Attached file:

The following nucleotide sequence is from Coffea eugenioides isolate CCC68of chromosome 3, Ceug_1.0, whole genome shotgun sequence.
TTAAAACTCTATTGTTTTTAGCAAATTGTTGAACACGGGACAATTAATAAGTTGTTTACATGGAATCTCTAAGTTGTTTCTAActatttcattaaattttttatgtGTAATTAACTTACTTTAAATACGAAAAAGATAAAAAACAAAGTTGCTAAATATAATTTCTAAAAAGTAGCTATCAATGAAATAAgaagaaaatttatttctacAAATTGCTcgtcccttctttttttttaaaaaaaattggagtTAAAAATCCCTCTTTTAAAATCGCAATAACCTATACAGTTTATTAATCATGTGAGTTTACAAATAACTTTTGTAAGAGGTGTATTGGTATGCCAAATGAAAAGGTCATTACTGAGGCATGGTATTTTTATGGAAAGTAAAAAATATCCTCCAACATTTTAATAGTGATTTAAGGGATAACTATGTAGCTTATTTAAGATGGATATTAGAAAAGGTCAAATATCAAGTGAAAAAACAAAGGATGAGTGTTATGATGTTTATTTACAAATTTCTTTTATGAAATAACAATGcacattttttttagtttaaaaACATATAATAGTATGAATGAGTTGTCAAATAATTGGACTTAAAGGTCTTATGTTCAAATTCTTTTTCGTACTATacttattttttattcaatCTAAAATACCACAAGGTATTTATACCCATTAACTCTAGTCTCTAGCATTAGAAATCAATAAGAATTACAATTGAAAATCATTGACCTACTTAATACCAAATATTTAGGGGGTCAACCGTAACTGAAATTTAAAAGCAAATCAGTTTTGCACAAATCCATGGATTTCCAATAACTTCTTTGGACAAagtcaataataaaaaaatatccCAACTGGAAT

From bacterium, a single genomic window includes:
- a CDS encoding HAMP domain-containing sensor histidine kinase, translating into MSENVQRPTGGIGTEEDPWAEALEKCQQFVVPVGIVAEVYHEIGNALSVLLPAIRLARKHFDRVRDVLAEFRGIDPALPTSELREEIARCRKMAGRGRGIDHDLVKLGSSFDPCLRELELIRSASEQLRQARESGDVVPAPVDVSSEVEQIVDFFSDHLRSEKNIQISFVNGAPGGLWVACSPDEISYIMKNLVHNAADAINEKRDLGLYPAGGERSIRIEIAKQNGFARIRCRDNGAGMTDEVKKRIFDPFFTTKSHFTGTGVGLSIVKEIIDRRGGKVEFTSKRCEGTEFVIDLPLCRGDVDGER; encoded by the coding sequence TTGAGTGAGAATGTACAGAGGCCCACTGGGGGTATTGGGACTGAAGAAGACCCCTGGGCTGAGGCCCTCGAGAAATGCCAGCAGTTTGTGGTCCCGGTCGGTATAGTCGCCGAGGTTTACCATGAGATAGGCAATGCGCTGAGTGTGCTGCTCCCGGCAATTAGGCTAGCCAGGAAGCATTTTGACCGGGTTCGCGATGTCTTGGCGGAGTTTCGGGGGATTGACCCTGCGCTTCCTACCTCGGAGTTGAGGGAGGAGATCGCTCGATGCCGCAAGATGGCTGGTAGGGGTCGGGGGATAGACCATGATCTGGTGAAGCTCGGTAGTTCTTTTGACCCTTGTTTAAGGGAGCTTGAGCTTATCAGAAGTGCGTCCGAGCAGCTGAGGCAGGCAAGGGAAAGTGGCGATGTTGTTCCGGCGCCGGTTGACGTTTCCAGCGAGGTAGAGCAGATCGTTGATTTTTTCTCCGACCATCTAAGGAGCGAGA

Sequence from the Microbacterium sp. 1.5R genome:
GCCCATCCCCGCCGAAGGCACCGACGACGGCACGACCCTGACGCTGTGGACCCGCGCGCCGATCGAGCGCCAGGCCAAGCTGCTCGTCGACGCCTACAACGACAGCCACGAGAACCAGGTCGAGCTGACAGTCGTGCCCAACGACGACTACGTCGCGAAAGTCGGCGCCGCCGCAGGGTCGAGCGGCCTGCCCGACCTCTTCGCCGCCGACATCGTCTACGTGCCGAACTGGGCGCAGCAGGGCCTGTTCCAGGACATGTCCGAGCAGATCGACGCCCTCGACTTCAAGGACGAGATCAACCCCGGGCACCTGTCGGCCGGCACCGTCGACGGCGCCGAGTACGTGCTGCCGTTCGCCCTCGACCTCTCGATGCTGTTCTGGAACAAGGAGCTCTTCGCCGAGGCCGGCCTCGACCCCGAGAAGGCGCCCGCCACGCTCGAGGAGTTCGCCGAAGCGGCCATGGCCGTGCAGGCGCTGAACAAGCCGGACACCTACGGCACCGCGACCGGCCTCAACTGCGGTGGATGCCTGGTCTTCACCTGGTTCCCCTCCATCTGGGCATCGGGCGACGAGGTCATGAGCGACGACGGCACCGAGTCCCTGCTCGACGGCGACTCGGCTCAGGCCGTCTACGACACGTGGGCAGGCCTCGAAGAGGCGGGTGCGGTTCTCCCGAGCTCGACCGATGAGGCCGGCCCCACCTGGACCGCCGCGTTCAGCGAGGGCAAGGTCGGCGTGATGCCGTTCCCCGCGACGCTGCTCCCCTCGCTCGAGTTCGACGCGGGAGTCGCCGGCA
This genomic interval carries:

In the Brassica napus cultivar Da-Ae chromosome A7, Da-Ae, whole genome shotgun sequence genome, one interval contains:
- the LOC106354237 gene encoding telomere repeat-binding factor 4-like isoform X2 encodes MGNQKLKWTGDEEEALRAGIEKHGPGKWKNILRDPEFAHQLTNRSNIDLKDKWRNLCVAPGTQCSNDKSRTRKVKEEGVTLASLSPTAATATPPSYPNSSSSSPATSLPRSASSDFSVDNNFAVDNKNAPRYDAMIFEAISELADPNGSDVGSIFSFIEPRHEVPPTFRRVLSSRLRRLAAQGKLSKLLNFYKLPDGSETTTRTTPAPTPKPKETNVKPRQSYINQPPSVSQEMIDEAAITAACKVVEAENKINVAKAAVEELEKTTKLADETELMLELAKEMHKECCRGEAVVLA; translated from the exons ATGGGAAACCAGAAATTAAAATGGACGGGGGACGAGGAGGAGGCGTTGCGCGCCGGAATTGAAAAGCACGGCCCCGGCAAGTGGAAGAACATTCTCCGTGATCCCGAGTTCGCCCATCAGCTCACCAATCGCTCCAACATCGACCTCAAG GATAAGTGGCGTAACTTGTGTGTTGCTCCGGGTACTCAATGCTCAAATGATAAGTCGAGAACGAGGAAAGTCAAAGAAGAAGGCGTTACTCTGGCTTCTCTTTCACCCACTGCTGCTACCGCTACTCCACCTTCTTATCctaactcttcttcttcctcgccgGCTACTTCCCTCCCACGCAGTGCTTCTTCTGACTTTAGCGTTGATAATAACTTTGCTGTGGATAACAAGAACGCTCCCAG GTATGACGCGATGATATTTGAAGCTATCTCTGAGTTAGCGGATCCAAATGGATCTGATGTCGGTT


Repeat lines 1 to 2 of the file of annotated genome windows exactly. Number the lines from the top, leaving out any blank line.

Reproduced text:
The following nucleotide sequence is from Coffea eugenioides isolate CCC68of chromosome 3, Ceug_1.0, whole genome shotgun sequence.
TTAAAACTCTATTGTTTTTAGCAAATTGTTGAACACGGGACAATTAATAAGTTGTTTACATGGAATCTCTAAGTTGTTTCTAActatttcattaaattttttatgtGTAATTAACTTACTTTAAATACGAAAAAGATAAAAAACAAAGTTGCTAAATATAATTTCTAAAAAGTAGCTATCAATGAAATAAgaagaaaatttatttctacAAATTGCTcgtcccttctttttttttaaaaaaaattggagtTAAAAATCCCTCTTTTAAAATCGCAATAACCTATACAGTTTATTAATCATGTGAGTTTACAAATAACTTTTGTAAGAGGTGTATTGGTATGCCAAATGAAAAGGTCATTACTGAGGCATGGTATTTTTATGGAAAGTAAAAAATATCCTCCAACATTTTAATAGTGATTTAAGGGATAACTATGTAGCTTATTTAAGATGGATATTAGAAAAGGTCAAATATCAAGTGAAAAAACAAAGGATGAGTGTTATGATGTTTATTTACAAATTTCTTTTATGAAATAACAATGcacattttttttagtttaaaaACATATAATAGTATGAATGAGTTGTCAAATAATTGGACTTAAAGGTCTTATGTTCAAATTCTTTTTCGTACTATacttattttttattcaatCTAAAATACCACAAGGTATTTATACCCATTAACTCTAGTCTCTAGCATTAGAAATCAATAAGAATTACAATTGAAAATCATTGACCTACTTAATACCAAATATTTAGGGGGTCAACCGTAACTGAAATTTAAAAGCAAATCAGTTTTGCACAAATCCATGGATTTCCAATAACTTCTTTGGACAAagtcaataataaaaaaatatccCAACTGGAAT